A book about the Handley Regional Library of Winchester Virginia, including the recent historic renovation by Dennis Kowal Architects, won in the Best-Non Fiction category of the Independent Publishers Award (also known as the “IPPYS”). The book details the history of the Library and how the most significant Beaux Arts Style building in the State of Virginia ended up in beautiful, but rural, Winchester.
At the time when Dennis Kowal Architects (DKA) was hired, a previous study had concluded that the nearly 100 year old structure was beyond repair and should be demolished. DKA saved the building by determining a feasible approach and cost to the historic renovation and proved the facility could be sensitively altered to be barrier free, technologically proficient, and large enough to meet the needs of the community as a public library. The building is now celebrating it’s centennial and functions beautifully as a state-of-the-art library within the historic structure. Library Director, Trish Ridgeway, reports that book circulation and attendance have both doubled as a result of the renovation and because “Dennis Kowal Architects listened to what we wanted”.
The building is on the National Register of Historic Places and required a strict adherence to preservation guidelines. Technically a “rehabilitation” because while most building elements were restored to their original construction, some parts of the library were creatively altered to adapt to the current needs of an operating library. For example, the five tiered, glass floored, iron stack assembly was repaired, cleaned and restored but now as three tiers to better align with the other floors of the building.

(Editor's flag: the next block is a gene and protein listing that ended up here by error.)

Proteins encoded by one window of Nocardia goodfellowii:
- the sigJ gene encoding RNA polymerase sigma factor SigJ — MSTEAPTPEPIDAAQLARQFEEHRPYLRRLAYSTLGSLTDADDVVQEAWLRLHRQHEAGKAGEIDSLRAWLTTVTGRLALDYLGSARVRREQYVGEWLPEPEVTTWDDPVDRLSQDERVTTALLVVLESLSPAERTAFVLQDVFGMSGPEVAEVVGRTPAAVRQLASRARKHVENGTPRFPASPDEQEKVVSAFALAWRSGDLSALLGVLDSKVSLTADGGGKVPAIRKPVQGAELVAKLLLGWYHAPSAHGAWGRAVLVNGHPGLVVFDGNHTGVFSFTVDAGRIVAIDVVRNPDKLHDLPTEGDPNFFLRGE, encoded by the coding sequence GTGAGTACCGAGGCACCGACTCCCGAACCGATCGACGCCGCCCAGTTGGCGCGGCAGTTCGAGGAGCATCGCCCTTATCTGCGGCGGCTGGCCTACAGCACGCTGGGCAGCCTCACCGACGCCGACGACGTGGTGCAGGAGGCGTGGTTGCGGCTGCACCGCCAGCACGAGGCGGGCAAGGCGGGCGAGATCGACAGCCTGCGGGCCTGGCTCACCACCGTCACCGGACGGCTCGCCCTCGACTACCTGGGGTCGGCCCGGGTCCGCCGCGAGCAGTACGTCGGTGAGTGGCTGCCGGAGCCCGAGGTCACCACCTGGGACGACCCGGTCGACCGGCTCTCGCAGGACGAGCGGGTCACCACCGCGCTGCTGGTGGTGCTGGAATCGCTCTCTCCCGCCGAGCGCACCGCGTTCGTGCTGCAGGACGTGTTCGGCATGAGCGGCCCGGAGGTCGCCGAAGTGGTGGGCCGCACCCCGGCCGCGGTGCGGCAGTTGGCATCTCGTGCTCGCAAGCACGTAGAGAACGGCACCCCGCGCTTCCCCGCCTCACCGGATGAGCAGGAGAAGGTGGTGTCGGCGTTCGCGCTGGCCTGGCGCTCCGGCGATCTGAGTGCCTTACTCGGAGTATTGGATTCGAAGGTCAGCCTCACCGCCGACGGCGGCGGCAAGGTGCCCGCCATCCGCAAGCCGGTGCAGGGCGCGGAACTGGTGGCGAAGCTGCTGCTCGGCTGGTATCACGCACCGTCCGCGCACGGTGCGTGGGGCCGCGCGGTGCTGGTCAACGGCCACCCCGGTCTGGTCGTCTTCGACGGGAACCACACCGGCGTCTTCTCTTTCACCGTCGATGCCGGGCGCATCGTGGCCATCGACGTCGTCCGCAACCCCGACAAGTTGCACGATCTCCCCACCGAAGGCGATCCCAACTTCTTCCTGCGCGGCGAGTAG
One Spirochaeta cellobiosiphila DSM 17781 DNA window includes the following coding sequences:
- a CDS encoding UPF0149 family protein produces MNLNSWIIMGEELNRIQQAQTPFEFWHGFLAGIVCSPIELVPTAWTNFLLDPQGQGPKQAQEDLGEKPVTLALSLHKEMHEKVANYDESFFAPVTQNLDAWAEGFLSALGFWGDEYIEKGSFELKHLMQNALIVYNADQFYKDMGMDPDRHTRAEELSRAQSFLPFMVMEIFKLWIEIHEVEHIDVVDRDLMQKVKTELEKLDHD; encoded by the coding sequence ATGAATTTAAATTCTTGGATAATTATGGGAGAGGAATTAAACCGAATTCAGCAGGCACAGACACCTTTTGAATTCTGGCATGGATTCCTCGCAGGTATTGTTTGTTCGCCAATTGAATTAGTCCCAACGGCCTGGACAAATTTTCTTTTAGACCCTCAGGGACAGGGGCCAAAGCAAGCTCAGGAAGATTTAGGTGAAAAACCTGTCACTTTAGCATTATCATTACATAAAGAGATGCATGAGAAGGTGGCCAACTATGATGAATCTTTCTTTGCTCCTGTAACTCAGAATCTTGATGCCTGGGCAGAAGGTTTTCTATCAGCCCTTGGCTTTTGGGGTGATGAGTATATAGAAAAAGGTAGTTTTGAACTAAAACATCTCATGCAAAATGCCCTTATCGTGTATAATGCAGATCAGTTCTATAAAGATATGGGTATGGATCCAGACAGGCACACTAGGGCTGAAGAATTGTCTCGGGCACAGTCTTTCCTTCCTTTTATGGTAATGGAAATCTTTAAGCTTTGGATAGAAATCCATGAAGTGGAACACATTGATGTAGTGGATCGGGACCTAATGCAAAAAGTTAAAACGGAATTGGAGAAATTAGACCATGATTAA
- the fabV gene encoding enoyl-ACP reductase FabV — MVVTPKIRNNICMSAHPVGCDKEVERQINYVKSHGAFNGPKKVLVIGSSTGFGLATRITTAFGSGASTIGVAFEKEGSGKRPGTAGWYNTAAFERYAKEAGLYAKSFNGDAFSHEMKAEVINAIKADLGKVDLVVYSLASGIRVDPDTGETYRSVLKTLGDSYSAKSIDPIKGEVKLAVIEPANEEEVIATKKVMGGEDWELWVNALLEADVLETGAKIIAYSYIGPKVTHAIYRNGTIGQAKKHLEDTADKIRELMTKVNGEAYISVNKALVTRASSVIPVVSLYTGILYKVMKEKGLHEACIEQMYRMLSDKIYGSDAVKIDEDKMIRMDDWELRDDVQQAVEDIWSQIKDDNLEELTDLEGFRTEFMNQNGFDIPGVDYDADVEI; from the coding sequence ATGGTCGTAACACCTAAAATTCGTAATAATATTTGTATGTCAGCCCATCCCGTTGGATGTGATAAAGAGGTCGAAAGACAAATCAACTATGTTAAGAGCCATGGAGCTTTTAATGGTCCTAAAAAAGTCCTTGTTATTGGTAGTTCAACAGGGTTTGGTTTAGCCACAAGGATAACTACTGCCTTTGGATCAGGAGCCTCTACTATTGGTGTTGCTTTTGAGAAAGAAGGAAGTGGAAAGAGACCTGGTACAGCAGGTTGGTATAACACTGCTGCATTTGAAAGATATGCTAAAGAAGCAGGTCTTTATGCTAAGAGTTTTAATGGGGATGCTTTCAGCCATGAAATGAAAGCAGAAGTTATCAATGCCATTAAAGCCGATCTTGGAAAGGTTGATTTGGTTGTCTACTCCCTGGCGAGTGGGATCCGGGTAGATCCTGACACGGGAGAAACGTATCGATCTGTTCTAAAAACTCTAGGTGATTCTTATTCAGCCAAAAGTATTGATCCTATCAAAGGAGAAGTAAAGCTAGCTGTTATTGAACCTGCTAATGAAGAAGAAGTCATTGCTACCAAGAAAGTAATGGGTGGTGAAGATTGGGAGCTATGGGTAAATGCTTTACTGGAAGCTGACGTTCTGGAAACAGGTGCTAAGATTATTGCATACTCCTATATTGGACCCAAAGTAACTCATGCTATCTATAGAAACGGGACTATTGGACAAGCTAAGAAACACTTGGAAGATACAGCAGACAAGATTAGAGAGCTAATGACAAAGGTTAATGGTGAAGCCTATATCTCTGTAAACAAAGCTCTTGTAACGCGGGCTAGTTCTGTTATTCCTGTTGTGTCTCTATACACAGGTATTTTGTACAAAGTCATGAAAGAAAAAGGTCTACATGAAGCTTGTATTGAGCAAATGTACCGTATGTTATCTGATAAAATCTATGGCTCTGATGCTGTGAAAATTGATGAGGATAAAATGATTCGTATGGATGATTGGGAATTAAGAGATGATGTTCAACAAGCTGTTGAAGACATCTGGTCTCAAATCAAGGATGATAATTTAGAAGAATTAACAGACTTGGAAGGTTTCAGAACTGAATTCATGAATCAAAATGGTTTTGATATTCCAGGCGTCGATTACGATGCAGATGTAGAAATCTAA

Restoration involved almost every trade and material from the stained glass dome to the “bottle glass” cast-iron floor gratings. When discarded components were found in the attic, they were re-purposed in the renovation such as using the old wood-shuttered toilet stall doors for the restored telephone booth.
The completed facility features frosted glass floors that were once painted, restored tiger oak millwork, furniture duplicated to match the original library desks and chairs, replacement limestone tooled to match the original, restored terrazzo, refurbished lighting fixtures, restored and duplicated ornamental copper work, and the original circulation desk now converted into a bench and sculpture. The 100 year old glass floors were creatively back-lit to give the new Young Adult Room a modern flare.
Many of the original materials of the structure were badly decomposed or missing. DKA painstakingly reproduced copper scrolls, original light fixtures, and restored as much of the original fabric as possible including the massive tiger oak entry doors and the entire limestone exterior.
The Library suffered from maintenance neglect, settling foundation walls, bird and air pollution staining, and some structural failures. Thanks to the caring renovation and the completion of details on the original drawings but never executed, the Library now looks better than the day it was first built.